Just Another Four Days In Monsey, Sans Electricity
Posted Nov 09 2011
While most New Yorkers spent last week going about their days and enjoying modern amenities likes refrigeration and light bulbs, I was one of the lucky three million people who spent days in the dark, thanks to a freak snowstorm that took down leaf-laden tree limbs and with them, power lines, phone lines and the last vestiges of my sanity. I can tell you from first-hand experience that spending 106 hours without electricity in a house that at times was only a few degrees warmer than the typical refrigerator is enough to try anyone's patience.
I wasn't worried when our power went out at 1:20 a.m. Sunday morning, October 30. Power outages happen in Monsey, but they are generally rare and short lived. I was far more concerned about the ominous sounds of trees branches cracking off and falling to the ground. By Sunday morning the snow had stopped, but the carnage was widespread with scattered tree branches, downed wires, impassable roads and no electrical service anywhere. O&R, our local utility, spent the day assessing the damage while my time was spent layering on sweatshirts, gathering flashlights, burying four pounds of cold cuts in the snow and filling my refrigerator with pots of snow in an attempt to save my perishables. Supper, family game night and showers were illuminated by a clip-on LED barbeque lamp that traveled around the house. With three blankets each and multiple pairs of pajamas, we almost manage to stay warm in our 58 degree domicile.
The next few days go by in a frosty blur as the interior of my house hovers at around 50 degrees. We hear conflicting reports saying that power will be restored anywhere from Tuesday through Shabbos, a possibility too horrifying to contemplate. While my son's yeshiva has electricity, my daughter's school does not and she enjoys a vacation day before the school manages to hook up a generator. I spend my mornings filling my refrigerator with snow and my afternoons and evenings conducting business out of the library. Like so many others, we eat out every night. It is too cold to stay home.
Our neighborhood looks like a war zone and I take pictures for my daughters in Israel who will not recognize our block, made impassable by fallen trees and strewn with tree limbs and electrical wires of unknown origin. We see trees on roofs, smashed swing sets and cars with crushed windshields. As we drive home from the library each night, we see that while more and more blocks are illuminated, our neighborhood is immersed in total and complete blackness.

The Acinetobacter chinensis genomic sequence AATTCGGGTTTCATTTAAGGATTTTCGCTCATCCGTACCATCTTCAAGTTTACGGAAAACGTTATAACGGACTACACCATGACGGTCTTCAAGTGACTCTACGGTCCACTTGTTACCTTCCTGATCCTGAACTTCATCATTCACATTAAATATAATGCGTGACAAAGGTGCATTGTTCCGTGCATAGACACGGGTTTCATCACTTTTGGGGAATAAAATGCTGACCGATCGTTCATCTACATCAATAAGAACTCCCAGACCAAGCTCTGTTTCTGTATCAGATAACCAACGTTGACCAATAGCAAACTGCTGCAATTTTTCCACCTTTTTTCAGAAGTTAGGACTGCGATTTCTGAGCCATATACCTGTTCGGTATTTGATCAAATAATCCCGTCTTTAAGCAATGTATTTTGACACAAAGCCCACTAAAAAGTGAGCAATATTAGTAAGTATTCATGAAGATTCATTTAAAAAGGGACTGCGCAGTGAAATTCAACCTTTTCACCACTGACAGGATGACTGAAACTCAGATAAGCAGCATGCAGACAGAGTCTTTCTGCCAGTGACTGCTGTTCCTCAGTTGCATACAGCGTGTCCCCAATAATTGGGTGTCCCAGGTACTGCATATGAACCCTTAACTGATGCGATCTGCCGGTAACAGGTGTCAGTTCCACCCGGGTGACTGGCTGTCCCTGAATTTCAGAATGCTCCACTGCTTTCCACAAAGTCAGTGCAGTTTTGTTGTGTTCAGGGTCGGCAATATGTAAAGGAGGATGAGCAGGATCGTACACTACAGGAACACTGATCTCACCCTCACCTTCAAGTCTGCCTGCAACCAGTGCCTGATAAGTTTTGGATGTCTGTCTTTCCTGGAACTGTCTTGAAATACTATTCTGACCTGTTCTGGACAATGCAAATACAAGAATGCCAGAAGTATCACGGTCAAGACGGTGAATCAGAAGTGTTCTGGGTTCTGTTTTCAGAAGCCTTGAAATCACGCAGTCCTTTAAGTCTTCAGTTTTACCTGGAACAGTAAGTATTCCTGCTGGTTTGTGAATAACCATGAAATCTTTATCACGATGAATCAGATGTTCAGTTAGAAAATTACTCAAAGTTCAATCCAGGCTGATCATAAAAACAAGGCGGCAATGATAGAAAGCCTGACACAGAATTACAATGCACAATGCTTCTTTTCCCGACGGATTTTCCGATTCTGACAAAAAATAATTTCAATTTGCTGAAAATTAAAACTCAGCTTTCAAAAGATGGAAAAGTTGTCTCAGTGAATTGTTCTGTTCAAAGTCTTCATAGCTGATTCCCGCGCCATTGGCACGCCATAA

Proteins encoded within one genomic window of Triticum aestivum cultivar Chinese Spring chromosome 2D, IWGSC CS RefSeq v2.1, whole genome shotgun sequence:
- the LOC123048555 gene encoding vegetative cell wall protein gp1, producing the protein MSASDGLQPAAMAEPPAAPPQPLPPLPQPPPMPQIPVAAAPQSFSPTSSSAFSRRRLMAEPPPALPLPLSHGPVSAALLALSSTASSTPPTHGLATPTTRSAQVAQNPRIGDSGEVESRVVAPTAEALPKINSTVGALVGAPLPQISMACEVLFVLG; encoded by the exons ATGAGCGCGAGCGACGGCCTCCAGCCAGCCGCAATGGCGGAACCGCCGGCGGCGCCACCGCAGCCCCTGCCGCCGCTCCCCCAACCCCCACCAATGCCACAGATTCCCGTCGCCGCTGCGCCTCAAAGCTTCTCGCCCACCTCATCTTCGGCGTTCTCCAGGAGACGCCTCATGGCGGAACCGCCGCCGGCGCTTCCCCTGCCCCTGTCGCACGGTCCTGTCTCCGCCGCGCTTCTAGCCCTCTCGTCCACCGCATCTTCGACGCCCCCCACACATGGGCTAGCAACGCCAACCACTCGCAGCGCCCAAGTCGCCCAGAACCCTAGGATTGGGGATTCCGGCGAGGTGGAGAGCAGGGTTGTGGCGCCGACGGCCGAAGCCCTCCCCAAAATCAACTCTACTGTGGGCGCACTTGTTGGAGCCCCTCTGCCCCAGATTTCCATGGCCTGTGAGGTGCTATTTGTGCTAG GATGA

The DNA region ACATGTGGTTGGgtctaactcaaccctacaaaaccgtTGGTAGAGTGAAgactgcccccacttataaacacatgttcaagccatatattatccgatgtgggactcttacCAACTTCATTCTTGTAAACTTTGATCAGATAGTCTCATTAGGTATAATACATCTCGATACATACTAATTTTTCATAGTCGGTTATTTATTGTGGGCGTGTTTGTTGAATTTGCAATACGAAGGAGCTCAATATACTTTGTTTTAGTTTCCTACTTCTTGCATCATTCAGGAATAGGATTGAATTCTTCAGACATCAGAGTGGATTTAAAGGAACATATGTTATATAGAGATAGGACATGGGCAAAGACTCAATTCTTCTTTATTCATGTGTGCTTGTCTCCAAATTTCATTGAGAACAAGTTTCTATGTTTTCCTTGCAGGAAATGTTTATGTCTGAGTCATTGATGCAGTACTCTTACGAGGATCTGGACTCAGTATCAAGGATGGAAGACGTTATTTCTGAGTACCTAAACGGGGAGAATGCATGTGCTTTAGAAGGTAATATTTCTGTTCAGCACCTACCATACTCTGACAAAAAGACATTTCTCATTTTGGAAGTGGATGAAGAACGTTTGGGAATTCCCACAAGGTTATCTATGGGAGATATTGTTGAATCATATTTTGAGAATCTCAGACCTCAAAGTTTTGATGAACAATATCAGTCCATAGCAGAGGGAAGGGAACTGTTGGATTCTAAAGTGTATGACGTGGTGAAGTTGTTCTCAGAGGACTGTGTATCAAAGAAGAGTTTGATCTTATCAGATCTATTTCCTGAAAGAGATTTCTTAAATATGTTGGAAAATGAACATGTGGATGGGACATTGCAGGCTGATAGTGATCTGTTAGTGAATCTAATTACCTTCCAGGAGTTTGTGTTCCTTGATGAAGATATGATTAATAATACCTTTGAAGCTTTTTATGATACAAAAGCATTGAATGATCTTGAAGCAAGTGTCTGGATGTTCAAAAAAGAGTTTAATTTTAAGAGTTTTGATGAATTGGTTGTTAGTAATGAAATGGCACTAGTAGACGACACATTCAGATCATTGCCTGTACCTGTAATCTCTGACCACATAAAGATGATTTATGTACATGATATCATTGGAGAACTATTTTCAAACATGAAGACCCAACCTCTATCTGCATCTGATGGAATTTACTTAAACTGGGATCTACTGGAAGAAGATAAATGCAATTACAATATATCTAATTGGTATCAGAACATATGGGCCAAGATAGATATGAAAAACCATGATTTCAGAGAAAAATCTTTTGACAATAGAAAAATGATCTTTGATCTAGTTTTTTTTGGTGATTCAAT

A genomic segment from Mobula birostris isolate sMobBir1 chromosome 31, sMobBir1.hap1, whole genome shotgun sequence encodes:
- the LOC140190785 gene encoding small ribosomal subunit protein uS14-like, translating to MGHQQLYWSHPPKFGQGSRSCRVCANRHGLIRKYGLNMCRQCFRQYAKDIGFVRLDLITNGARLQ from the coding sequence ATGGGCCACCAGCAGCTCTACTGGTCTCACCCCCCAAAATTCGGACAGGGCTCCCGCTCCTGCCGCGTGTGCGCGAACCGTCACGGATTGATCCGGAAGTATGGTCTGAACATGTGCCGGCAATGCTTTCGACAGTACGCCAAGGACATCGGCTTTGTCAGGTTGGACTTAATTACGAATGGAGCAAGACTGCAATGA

As afternoon temperatures hover in the 50's, I move my cold cuts from their snow bank to a snow-filled cooler in my sukkah and make plans to harvest more snow from the large mounds in the parking lots of local shopping centers should I run out. O&R distributes dry ice and I put it in my freezers hoping against hope that my food stays frozen.
It is easy to spot others without power. We are all overdressed, wearing down coats, scarves and boots, while those with electricity are dressed appropriately for the daytime temperatures that are more than pleasant for this time of year. There is no decent lighting to put on makeup and I am wearing so many layers I look like the Michelin Man, so I do my best to avoid mirrors altogether.
The library is filled with refugees looking for both warmth and electricity. One library worker serves as the maitre d', directing people with laptops to available outlets so that they can plug in. Working as a writer from the library isn't easy and I conduct my phone interviews from a stairwell so as not to risk the wrath of the librarians. By day four, I decide to use my skill set to write an article protesting O&R's anemic response to the power outage. I feel triumphant when it is published online until I return home that night to my frigid, dark house while every other block in town has had their power restored. Did O&R see the article and decide to extract revenge by keeping my street dark? I have no idea.
Partially uprooted tree turns Barrie Drive in
New Hempstead into an obstacle course
I am at wits end by day five. Friends, neighbors and relatives offer us their newly energized homes, but I want my house, and my life, back. At 11:45 I hear the magic words: Power is back! I am out of the library in seconds. I come home and discover my heat running, my lights working, my frozen goods still frozen and my refrigerator miraculously chilled. I go outside to the power crew who drove up from Georgia and thank them profusely.
My power has been back for four days, but I still check the outage maps obsessively. While the outages in my area have been cleared up there are still thousands who may not have power for days.
I would like to think I have learned to feel more empathy for others and to appreciate things that we take for granted, like electricity. But I think what I will take most with me is the warmth of human kindness that I saw as people went out of their way to help each other, store food for each other and give each other a warm place to sleep, something that can light up even the darkest of nights.
Sandy Eller is a freelance writer who has written for various websites, newspapers, magazines and private clients in addition to having written song lyrics and scripts for several full-scale productions. She can be contacted at firstname.lastname@example.org.